Vlad Gutman-Britten, Climate Solutions, requested additional information of the costs that go into owner’s costs. Owner’s costs are included in overnight costs and are different than Allowance for Funds Used During Construction (AFUDC).  The capital costs shared with the IRP stakeholders on May 28 represent "Overnight Capital Costs" which estimate the cost of building the project "overnight" and therefore do not include extra costs incurred during construction. Capital costs are inclusive of the Engineering, Procurement and Construction (EPC) plus the Owner's costs (financing costs), but generally do not include interconnection costs.

6. Allowance for Funds Used During Construction (AFUDC)

PSE will assume a generic assumption of 10% to the overnight cost to reflect AFUDC from the 2019 IRP process. The revised summary Excel file has been updated to include the total all-in costs that include AFUDC.

7. Interconnection costs

The the assumption from the 2019 IRP process will be used for the 2021 IRP. This includes to cost of a substation, 5 miles of transnsmission lines, and 5 miles of gas pipline for the natural gas (NG) . A full discussion of the assumption is included in the HDR report (Generic Resource Costs of Integrated Planning, October 2018) on the PSE’s IRP website. The revised summary Excel file has been updated to include the total all-in costs that include interconnection costs.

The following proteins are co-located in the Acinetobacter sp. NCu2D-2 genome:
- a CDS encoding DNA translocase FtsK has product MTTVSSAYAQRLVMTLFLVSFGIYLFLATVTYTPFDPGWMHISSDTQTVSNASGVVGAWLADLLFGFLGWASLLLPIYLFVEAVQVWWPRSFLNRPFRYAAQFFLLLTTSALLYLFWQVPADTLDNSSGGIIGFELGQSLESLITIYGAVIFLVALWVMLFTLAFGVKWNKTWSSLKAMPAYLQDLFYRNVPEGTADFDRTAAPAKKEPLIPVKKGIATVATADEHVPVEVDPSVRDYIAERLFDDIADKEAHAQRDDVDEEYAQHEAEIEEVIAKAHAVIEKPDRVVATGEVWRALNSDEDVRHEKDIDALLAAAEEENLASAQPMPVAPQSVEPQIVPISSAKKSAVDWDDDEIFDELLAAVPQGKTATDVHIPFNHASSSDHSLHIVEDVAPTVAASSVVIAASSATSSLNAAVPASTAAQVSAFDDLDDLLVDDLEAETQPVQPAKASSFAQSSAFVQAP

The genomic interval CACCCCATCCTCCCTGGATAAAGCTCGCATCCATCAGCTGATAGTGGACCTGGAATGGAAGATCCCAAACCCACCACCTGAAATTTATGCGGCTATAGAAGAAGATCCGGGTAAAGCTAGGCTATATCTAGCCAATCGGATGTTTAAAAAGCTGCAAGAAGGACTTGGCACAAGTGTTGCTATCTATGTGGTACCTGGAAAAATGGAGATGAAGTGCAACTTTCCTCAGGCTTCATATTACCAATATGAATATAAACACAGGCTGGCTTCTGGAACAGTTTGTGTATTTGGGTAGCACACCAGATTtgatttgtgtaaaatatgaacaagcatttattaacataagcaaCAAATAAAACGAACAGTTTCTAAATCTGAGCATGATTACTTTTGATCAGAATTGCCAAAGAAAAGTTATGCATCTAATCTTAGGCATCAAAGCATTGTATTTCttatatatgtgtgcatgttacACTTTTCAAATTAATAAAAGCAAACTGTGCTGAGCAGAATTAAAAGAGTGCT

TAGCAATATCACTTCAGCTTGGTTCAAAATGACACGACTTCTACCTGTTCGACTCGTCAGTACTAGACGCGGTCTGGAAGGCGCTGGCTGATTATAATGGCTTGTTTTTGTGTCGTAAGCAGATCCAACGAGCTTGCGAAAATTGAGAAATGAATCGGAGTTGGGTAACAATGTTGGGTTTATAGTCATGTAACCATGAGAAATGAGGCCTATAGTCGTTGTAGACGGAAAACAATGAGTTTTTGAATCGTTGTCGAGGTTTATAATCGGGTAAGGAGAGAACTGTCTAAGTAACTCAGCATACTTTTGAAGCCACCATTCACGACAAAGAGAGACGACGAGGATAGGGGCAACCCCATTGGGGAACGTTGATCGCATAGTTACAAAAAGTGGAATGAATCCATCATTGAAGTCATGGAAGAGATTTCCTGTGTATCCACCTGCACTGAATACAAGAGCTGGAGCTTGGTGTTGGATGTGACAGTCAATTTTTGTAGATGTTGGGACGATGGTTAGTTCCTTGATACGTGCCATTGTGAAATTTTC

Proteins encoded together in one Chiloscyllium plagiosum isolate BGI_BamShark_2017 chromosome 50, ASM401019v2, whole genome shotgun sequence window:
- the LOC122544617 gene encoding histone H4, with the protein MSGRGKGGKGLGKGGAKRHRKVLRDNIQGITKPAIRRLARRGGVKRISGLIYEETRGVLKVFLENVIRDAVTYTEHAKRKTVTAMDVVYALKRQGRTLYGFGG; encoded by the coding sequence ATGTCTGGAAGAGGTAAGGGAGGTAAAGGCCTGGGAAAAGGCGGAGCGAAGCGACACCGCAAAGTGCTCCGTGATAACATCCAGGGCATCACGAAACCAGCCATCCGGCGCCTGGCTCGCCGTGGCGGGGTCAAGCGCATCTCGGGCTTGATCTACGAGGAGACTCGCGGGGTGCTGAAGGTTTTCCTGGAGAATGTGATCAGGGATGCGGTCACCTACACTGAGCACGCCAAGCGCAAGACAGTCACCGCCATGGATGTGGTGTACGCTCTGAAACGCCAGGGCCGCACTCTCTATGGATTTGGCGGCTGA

8. Vintage year for average

Many of the data sources used provide costs for different vintage years. PSE used the year with the most data and averaged across data sources that provided costs for that particulat vintage year.This meant that certain data sources were left out because costs were provided for a different year. For example, the battery storage resource was averaged for the year 2020 since that had the most data points. But this meant that the costs for the Lazard report (2019 Levelized Cost of Energy) were left out since those were for a 2018 vintage plant. The different data sources did not provide any information on inflation to change the costs into a different vintage and PSE did not make any assumptions to change the vintage year. For the 2021 IRP, PSE will remain with this assumption, but is open to suggestions for how to handle it in future IRPs.

Economic Life

PSE received feedback from Kathi Sclanlan, WUTC staff, on the assumed economic life of resources stating the solar photovoltaics (PV) economic life has substatiantially increased. PSE has researched this and found that the current manufactors of solar PV will warranty the panels for up to 25 years. Given this information, PSE will update the economic life of solar from 20 to 25 years.